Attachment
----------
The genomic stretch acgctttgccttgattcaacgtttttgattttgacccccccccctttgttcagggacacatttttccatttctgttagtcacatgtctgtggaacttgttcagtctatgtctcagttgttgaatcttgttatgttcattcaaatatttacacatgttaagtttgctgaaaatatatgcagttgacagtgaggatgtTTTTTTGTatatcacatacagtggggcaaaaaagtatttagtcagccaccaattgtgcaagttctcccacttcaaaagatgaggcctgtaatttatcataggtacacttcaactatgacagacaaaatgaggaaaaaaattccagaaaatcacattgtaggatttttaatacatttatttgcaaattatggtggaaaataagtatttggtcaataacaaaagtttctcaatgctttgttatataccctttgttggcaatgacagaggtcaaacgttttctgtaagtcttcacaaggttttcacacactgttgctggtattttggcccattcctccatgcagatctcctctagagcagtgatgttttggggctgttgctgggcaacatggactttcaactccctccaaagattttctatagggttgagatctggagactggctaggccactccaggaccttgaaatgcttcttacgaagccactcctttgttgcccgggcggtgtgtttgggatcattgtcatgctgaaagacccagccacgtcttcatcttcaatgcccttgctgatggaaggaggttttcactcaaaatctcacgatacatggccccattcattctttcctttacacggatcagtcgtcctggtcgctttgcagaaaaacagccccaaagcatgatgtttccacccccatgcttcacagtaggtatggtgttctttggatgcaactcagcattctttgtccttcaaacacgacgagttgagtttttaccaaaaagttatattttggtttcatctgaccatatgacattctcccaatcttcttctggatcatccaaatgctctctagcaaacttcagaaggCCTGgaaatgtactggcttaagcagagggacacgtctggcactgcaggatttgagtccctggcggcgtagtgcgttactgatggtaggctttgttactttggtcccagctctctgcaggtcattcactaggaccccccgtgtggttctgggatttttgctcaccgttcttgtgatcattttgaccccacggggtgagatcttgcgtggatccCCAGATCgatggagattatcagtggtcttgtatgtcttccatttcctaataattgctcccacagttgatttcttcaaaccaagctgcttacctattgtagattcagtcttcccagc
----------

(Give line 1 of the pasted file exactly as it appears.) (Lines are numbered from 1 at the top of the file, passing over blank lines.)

The genomic stretch acgctttgccttgattcaacgtttttgattttgacccccccccctttgttcagggacacatttttccatttctgttagtcacatgtctgtggaacttgttcagtctatgtctcagttgttgaatcttgttatgttcattcaaatatttacacatgttaagtttgctgaaaatatatgcagttgacagtgaggatgtTTTTTTGTatatcacatacagtggggcaaaaaagtatttagtcagccaccaattgtgcaagttctcccacttcaaaagatgaggcctgtaatttatcataggtacacttcaactatgacagacaaaatgaggaaaaaaattccagaaaatcacattgtaggatttttaatacatttatttgcaaattatggtggaaaataagtatttggtcaataacaaaagtttctcaatgctttgttatataccctttgttggcaatgacagaggtcaaacgttttctgtaagtcttcacaaggttttcacacactgttgctggtattttggcccattcctccatgcagatctcctctagagcagtgatgttttggggctgttgctgggcaacatggactttcaactccctccaaagattttctatagggttgagatctggagactggctaggccactccaggaccttgaaatgcttcttacgaagccactcctttgttgcccgggcggtgtgtttgggatcattgtcatgctgaaagacccagccacgtcttcatcttcaatgcccttgctgatggaaggaggttttcactcaaaatctcacgatacatggccccattcattctttcctttacacggatcagtcgtcctggtcgctttgcagaaaaacagccccaaagcatgatgtttccacccccatgcttcacagtaggtatggtgttctttggatgcaactcagcattctttgtccttcaaacacgacgagttgagtttttaccaaaaagttatattttggtttcatctgaccatatgacattctcccaatcttcttctggatcatccaaatgctctctagcaaacttcagaaggCCTGgaaatgtactggcttaagcagagggacacgtctggcactgcaggatttgagtccctggcggcgtagtgcgttactgatggtaggctttgttactttggtcccagctctctgcaggtcattcactaggaccccccgtgtggttctgggatttttgctcaccgttcttgtgatcattttgaccccacggggtgagatcttgcgtggatccCCAGATCgatggagattatcagtggtcttgtatgtcttccatttcctaataattgctcccacagttgatttcttcaaaccaagctgcttacctattgtagattcagtcttcccagc